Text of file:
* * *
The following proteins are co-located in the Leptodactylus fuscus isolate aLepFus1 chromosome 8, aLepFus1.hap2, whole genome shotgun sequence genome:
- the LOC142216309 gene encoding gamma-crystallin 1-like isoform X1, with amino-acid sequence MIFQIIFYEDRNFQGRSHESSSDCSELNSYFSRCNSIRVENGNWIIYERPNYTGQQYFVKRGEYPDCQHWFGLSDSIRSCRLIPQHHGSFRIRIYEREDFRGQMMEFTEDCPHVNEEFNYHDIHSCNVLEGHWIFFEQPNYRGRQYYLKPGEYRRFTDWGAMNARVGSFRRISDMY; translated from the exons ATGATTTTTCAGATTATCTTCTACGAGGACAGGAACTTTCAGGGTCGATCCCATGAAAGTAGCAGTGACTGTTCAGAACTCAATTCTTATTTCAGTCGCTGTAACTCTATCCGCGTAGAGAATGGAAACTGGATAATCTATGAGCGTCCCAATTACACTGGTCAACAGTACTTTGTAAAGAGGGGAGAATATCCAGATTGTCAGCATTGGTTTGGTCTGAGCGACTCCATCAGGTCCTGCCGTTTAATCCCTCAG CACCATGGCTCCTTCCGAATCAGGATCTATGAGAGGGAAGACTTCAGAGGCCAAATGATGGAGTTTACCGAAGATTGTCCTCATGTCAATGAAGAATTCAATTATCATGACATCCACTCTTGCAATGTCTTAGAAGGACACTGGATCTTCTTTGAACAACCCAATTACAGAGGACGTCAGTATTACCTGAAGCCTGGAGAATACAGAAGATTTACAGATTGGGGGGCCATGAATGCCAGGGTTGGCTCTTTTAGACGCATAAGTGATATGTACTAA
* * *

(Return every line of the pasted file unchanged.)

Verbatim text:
The following proteins are co-located in the Leptodactylus fuscus isolate aLepFus1 chromosome 8, aLepFus1.hap2, whole genome shotgun sequence genome:
- the LOC142216309 gene encoding gamma-crystallin 1-like isoform X1, with amino-acid sequence MIFQIIFYEDRNFQGRSHESSSDCSELNSYFSRCNSIRVENGNWIIYERPNYTGQQYFVKRGEYPDCQHWFGLSDSIRSCRLIPQHHGSFRIRIYEREDFRGQMMEFTEDCPHVNEEFNYHDIHSCNVLEGHWIFFEQPNYRGRQYYLKPGEYRRFTDWGAMNARVGSFRRISDMY; translated from the exons ATGATTTTTCAGATTATCTTCTACGAGGACAGGAACTTTCAGGGTCGATCCCATGAAAGTAGCAGTGACTGTTCAGAACTCAATTCTTATTTCAGTCGCTGTAACTCTATCCGCGTAGAGAATGGAAACTGGATAATCTATGAGCGTCCCAATTACACTGGTCAACAGTACTTTGTAAAGAGGGGAGAATATCCAGATTGTCAGCATTGGTTTGGTCTGAGCGACTCCATCAGGTCCTGCCGTTTAATCCCTCAG CACCATGGCTCCTTCCGAATCAGGATCTATGAGAGGGAAGACTTCAGAGGCCAAATGATGGAGTTTACCGAAGATTGTCCTCATGTCAATGAAGAATTCAATTATCATGACATCCACTCTTGCAATGTCTTAGAAGGACACTGGATCTTCTTTGAACAACCCAATTACAGAGGACGTCAGTATTACCTGAAGCCTGGAGAATACAGAAGATTTACAGATTGGGGGGCCATGAATGCCAGGGTTGGCTCTTTTAGACGCATAAGTGATATGTACTAA